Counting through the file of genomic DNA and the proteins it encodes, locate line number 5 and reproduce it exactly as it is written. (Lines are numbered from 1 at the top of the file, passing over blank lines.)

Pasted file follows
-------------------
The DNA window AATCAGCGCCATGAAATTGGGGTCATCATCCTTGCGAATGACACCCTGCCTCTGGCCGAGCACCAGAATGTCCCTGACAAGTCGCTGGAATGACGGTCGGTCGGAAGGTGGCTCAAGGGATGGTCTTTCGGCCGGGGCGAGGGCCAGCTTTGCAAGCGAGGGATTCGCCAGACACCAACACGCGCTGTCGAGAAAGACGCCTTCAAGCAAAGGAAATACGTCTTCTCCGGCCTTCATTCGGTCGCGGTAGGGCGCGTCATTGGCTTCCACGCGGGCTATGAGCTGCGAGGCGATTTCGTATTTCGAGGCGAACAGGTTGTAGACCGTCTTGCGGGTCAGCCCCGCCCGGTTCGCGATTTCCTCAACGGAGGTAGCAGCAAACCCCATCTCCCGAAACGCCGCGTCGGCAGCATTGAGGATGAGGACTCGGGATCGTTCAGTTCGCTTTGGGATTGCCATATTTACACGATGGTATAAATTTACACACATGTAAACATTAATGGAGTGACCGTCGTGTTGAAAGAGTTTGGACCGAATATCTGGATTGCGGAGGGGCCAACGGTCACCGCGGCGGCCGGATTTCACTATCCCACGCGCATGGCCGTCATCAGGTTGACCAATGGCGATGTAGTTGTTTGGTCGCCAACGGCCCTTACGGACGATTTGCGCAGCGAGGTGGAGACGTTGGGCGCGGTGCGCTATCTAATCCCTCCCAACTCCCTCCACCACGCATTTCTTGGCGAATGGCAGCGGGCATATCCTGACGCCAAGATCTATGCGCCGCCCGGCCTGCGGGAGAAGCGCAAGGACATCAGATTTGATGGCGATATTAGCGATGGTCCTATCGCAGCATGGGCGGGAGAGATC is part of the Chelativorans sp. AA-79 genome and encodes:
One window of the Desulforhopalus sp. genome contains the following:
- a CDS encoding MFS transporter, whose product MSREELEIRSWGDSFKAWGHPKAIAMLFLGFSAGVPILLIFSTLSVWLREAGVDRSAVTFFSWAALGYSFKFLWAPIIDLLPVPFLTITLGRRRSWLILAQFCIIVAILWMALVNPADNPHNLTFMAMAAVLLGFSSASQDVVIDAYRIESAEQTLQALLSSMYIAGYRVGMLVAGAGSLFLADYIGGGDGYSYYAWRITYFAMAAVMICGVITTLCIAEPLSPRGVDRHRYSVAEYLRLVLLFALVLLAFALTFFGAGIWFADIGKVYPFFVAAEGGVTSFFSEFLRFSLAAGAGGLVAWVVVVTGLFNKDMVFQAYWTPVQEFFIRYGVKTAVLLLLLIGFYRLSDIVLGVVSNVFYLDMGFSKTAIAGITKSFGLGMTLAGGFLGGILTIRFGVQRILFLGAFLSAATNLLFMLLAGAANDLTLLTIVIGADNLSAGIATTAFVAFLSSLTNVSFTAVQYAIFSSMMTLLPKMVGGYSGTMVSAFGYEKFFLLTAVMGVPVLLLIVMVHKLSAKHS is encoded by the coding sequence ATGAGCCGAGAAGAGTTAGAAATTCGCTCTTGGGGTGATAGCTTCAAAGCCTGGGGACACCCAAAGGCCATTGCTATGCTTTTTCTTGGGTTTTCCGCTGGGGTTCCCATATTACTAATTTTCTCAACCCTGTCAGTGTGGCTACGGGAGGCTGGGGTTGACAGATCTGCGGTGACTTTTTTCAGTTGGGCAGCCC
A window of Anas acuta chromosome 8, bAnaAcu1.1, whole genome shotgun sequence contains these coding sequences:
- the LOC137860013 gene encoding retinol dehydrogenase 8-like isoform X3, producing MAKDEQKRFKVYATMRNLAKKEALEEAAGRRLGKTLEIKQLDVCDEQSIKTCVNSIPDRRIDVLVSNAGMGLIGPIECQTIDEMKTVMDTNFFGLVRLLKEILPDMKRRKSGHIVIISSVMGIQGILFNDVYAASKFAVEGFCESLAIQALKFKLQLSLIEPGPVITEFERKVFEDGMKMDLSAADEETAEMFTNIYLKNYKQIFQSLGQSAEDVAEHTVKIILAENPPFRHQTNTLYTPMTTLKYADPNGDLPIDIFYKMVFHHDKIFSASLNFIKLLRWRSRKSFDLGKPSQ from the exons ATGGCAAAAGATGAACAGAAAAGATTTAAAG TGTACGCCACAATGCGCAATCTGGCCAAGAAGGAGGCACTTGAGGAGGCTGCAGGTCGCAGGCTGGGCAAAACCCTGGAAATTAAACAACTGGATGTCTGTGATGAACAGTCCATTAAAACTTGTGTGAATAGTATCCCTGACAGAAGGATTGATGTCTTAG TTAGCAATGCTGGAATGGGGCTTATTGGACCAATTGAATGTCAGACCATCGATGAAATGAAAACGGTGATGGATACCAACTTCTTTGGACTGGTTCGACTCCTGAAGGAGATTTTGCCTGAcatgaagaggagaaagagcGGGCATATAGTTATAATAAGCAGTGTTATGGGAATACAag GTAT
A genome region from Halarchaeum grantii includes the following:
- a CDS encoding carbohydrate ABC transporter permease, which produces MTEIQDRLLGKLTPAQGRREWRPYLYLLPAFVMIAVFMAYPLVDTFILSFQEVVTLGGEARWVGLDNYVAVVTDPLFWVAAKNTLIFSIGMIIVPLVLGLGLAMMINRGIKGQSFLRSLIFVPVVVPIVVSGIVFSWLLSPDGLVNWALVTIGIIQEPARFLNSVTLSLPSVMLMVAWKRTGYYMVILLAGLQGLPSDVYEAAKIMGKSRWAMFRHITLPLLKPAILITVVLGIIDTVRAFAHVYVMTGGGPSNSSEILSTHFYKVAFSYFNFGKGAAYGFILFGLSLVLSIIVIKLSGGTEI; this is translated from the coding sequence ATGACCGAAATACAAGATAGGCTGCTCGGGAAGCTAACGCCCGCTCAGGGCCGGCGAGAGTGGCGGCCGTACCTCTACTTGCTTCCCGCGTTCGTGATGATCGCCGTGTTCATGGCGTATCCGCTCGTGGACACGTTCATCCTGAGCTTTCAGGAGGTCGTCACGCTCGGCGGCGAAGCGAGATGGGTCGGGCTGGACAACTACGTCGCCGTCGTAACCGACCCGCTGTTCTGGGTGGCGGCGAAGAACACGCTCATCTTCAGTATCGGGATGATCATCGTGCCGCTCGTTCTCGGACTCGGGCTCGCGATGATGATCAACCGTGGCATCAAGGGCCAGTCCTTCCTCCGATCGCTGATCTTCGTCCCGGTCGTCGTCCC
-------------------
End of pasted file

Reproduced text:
- the LOC137860013 gene encoding retinol dehydrogenase 8-like isoform X3, producing MAKDEQKRFKVYATMRNLAKKEALEEAAGRRLGKTLEIKQLDVCDEQSIKTCVNSIPDRRIDVLVSNAGMGLIGPIECQTIDEMKTVMDTNFFGLVRLLKEILPDMKRRKSGHIVIISSVMGIQGILFNDVYAASKFAVEGFCESLAIQALKFKLQLSLIEPGPVITEFERKVFEDGMKMDLSAADEETAEMFTNIYLKNYKQIFQSLGQSAEDVAEHTVKIILAENPPFRHQTNTLYTPMTTLKYADPNGDLPIDIFYKMVFHHDKIFSASLNFIKLLRWRSRKSFDLGKPSQ from the exons ATGGCAAAAGATGAACAGAAAAGATTTAAAG TGTACGCCACAATGCGCAATCTGGCCAAGAAGGAGGCACTTGAGGAGGCTGCAGGTCGCAGGCTGGGCAAAACCCTGGAAATTAAACAACTGGATGTCTGTGATGAACAGTCCATTAAAACTTGTGTGAATAGTATCCCTGACAGAAGGATTGATGTCTTAG TTAGCAATGCTGGAATGGGGCTTATTGGACCAATTGAATGTCAGACCATCGATGAAATGAAAACGGTGATGGATACCAACTTCTTTGGACTGGTTCGACTCCTGAAGGAGATTTTGCCTGAcatgaagaggagaaagagcGGGCATATAGTTATAATAAGCAGTGTTATGGGAATACAag GTAT